In theory, everyone is welcome at church. In practice, that’s not always true for some children. And when parents feel their child isn’t welcome, the entire family often stays home.
The term “special needs” describes people who have developmental delays, cognitive disabilities, physical challenges, and social or emotional differences. Children with special needs as well as their parents and siblings benefit from being part of a church family for the same reasons all families do.
Joy Fisher, shown here with her family, is the content editor of Bible Studies for Life: Special Buddies. Her 16-year-old son Samuel has Down syndrome.
These families need to know God offers salvation through Jesus Christ, of course. But they also need the hope, support, respite and acceptance that come from being part of a church family. They appreciate the simple joy of showing up to participate in something without making an appointment, filling out paperwork, setting goals and constantly evaluating progress.
Every person who engages the family of a special needs child has a make-it or break-it chance to ensure the family not only comes back, but has a positive experience week after week. That includes paid staff, Sunday School teachers, kids ministry leaders and anyone else walking through the church’s hallways.
The most basic reason some churches don’t embrace these families is they simply don’t know how. In many cases, churches develop their special needs ministry network on a case-by-case basis by providing for kids born to families who are already active members of the church. That’s not a bad place to start.
Few churches recognize the need in advance, build the program and use it as an outreach tool to bring in families who don’t feel a part of any church. Such programs can look different for different churches and situations. But here are the two most common ways to organize a special needs ministry:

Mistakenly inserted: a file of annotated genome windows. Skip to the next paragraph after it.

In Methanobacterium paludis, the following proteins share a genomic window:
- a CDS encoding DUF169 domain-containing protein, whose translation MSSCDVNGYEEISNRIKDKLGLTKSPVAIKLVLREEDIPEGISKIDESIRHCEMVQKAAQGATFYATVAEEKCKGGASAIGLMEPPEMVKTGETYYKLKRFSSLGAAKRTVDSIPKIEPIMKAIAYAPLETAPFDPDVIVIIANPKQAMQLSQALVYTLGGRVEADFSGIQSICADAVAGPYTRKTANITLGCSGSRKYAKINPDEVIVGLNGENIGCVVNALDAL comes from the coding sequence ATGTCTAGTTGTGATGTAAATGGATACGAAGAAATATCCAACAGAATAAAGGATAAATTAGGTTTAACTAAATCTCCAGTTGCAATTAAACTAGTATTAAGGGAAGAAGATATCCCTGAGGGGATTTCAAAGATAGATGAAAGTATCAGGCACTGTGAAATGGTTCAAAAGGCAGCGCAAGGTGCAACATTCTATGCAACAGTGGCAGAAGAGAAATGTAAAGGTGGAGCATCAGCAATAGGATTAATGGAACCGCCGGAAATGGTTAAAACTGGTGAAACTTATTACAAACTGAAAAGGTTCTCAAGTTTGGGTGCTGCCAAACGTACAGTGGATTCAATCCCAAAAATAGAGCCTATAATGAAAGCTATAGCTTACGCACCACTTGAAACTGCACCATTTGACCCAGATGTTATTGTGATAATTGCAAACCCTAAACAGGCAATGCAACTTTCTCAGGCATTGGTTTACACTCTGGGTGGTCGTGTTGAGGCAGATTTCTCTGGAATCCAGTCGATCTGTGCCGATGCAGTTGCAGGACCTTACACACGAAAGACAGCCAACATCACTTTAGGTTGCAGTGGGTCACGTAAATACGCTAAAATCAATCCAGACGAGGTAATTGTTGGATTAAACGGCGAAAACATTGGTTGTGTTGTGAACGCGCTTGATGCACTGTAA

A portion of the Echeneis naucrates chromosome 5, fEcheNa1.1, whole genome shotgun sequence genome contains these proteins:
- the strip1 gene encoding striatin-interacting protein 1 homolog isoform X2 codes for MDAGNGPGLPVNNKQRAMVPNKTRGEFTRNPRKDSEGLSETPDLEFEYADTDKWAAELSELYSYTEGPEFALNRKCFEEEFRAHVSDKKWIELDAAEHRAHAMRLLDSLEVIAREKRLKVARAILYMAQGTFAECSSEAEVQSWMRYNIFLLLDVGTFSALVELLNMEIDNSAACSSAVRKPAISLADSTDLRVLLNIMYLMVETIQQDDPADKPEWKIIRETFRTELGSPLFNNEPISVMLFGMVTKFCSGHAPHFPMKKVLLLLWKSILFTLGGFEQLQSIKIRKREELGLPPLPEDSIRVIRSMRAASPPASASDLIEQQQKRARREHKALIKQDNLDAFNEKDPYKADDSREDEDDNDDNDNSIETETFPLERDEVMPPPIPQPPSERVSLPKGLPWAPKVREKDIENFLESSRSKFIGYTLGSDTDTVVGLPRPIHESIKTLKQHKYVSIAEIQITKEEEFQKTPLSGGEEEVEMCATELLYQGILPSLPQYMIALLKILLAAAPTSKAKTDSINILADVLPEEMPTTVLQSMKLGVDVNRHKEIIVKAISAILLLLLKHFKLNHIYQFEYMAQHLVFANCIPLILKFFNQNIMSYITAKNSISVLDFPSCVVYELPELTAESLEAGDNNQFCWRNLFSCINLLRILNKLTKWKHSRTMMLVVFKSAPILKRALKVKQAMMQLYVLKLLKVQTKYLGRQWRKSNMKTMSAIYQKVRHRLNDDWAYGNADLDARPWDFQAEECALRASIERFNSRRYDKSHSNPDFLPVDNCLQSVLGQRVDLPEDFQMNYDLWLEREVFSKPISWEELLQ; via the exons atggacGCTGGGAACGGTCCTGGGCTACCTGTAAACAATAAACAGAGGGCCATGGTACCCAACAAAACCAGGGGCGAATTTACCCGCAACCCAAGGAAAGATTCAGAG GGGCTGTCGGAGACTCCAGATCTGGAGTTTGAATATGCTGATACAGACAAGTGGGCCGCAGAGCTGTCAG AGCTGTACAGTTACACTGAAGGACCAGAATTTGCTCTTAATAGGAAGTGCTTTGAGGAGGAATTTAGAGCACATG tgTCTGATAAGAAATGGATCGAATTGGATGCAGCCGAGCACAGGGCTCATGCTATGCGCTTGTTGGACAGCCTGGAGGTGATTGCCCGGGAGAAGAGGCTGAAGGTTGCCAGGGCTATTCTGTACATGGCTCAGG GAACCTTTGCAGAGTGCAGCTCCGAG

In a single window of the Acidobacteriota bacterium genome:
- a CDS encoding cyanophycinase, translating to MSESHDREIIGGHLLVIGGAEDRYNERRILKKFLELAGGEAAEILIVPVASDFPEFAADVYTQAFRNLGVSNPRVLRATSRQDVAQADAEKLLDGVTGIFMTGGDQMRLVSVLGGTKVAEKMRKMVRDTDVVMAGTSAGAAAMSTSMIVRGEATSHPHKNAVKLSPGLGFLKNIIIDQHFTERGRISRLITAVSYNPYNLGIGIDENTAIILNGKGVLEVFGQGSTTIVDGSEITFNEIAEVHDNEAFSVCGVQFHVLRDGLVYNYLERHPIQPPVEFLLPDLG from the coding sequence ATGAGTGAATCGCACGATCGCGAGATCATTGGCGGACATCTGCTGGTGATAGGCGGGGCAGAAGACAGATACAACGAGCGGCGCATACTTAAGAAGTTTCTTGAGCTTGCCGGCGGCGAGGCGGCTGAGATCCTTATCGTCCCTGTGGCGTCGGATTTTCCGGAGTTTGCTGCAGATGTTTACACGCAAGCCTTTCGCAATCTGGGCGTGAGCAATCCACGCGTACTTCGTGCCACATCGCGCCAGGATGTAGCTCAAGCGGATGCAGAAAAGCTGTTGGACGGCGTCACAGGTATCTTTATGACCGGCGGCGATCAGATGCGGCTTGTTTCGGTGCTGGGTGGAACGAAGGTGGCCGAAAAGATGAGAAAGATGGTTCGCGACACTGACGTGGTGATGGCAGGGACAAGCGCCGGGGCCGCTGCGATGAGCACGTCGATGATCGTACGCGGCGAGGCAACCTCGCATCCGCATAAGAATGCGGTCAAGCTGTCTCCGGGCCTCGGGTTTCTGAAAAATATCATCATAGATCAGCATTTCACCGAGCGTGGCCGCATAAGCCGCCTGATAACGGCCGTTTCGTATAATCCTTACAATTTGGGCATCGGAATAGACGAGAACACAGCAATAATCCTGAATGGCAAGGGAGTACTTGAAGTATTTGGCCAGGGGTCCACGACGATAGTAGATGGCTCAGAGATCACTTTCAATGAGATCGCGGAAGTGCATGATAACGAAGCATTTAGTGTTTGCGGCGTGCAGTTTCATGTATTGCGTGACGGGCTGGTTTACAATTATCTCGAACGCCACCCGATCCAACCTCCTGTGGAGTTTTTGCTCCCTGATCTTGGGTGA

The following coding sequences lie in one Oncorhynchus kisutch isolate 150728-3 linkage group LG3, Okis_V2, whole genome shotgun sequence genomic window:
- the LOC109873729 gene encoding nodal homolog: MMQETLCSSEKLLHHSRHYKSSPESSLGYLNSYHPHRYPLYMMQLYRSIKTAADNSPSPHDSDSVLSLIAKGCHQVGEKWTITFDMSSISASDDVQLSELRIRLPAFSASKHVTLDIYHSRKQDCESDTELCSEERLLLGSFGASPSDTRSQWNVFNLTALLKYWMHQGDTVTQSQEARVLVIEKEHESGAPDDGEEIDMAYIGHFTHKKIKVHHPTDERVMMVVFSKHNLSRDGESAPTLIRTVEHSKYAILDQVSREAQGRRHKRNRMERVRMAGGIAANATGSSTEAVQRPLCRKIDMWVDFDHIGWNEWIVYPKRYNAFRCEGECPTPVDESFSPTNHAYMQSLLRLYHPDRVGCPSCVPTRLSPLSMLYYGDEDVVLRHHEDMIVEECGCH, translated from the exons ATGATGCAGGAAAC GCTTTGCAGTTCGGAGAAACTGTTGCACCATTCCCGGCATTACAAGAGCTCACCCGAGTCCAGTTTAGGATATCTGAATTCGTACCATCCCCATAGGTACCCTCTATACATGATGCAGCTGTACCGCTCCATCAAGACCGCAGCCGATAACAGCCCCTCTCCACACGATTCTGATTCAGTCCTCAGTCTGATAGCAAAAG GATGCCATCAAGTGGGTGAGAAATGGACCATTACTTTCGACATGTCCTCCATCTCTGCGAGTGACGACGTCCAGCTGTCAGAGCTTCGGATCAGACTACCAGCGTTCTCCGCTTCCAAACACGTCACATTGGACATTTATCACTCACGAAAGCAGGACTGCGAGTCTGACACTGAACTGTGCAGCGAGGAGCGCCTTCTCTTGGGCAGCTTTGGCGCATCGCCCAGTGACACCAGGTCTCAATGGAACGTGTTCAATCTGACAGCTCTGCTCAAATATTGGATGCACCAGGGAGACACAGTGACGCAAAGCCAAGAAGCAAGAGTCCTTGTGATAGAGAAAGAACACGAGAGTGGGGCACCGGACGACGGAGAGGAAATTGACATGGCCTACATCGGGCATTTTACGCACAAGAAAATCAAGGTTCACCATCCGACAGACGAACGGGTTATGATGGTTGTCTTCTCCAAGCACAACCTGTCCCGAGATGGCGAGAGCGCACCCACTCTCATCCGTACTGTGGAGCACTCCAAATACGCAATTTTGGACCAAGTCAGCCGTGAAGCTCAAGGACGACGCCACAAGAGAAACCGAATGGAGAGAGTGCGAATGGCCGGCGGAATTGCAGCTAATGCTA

Mainstreaming or inclusion. Learners who have special needs attend a regular class along with their age-group peers and participate in the same activities. They may rely on the assistance of a one-on-one helper for some activities or, on occasion, they may complete an independent learning activity.
Self-contained classes for students with special needs. In these settings, the teacher-student ratio is lower, activities are planned for individuals or smaller groups, concepts are simplified, and everything moves at a slower pace.
It’s possible to reach, keep and disciple families with special needs children, but it takes work and being intentional about serving and loving them.
See additional article below.
5 things you can do
When you encounter a family of a child with special needs for the first time at church, take the initiative.
Offer greetings. Shake hands with the adults. Stoop to the child’s level and say hello, even if you are unsure if she can or will answer.
Lead them to an appropriate staff member who can assist them in finding where they need to go.
Suggest they join you, especially at a fellowship meal or a social event. Introduce them to other families who have kids of a similar age.
Be gracious. Times of corporate worship can be the most difficult for these families. Rest assured they already know their child can be noisy, wiggly or restless.
Invite them to come again and mean it.
(EDITOR’S NOTE – Joy Fisher is the content editor of Bible Studies for Life: Special Buddies, LifeWay’s Bible study curriculum for kids in grades 1–6 who have developmental special needs. Her 16-year-old son Samuel has Down syndrome. This article first appeared in Facts & Trends magazine and at FactsandTrends.net.)